The Importance of Financial Accounting
According to Weygandt, Kieso and Kimmel (2012), financial accounting is identifying, recording and communicating the economic events of an organization to, mainly, external users. Through financial accounting, some financial reports will be generated. Four financial statements are frequently used to report and analyze the financial status of companies and they are Income statement, Retained Earning Statement, Statement of Financial Position and Statement of Cash Flow. These financial statements can always give useful information to users. The objectives and roles of financial accounting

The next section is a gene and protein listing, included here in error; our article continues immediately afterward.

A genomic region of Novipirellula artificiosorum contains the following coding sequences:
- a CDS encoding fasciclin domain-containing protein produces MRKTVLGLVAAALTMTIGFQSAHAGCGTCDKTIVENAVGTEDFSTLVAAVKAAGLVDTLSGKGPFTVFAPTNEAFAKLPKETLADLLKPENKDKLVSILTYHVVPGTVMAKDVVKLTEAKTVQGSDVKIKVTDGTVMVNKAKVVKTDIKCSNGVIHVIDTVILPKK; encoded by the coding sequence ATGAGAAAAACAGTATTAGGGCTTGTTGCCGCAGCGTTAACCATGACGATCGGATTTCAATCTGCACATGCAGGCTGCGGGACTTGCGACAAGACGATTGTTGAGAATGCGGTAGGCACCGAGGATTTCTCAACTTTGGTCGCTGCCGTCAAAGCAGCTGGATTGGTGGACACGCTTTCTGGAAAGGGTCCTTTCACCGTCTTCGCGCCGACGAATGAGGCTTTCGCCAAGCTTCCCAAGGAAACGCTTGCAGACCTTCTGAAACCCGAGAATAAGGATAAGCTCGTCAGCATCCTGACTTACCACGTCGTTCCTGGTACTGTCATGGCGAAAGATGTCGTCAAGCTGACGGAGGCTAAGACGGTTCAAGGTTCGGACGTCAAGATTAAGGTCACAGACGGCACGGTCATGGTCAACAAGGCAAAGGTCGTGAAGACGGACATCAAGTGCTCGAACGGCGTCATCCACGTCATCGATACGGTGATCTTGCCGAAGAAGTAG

The Financial Accounting Standards Board, known as FASB, (1978, 1980, as cited in Nicholas & Shyam, 1980, p.1) stated the major objective of financial accounting is “to provide useful information for decision-making”. It gives the foundation to users to plan, control and make decision with great assistance, for instance, internal users like managers need the information about profit or loss, return, cash on hands, budget and the like. Also, external users have little authority to access the information so they rely on financial statements to know about the economic resources, financial position, earning power and the like. Others objectives includes recording business transactions so that the daily operations can be marked to reduce error, calculating net income or net loss to reveal the performance of companies and effect of the decisions made, and illustrating financial position to know whether the company is more advanced when comparing to other organizations. To achieve the above objectives, financial accounting has a number of roles. Firstly, it acts as a quantitative financial information provider that communicates with the stakeholders and assists the users to make better decisions. It also acts as data handler. It identifies, classifies and summarizes the data into financial reports and statements to...
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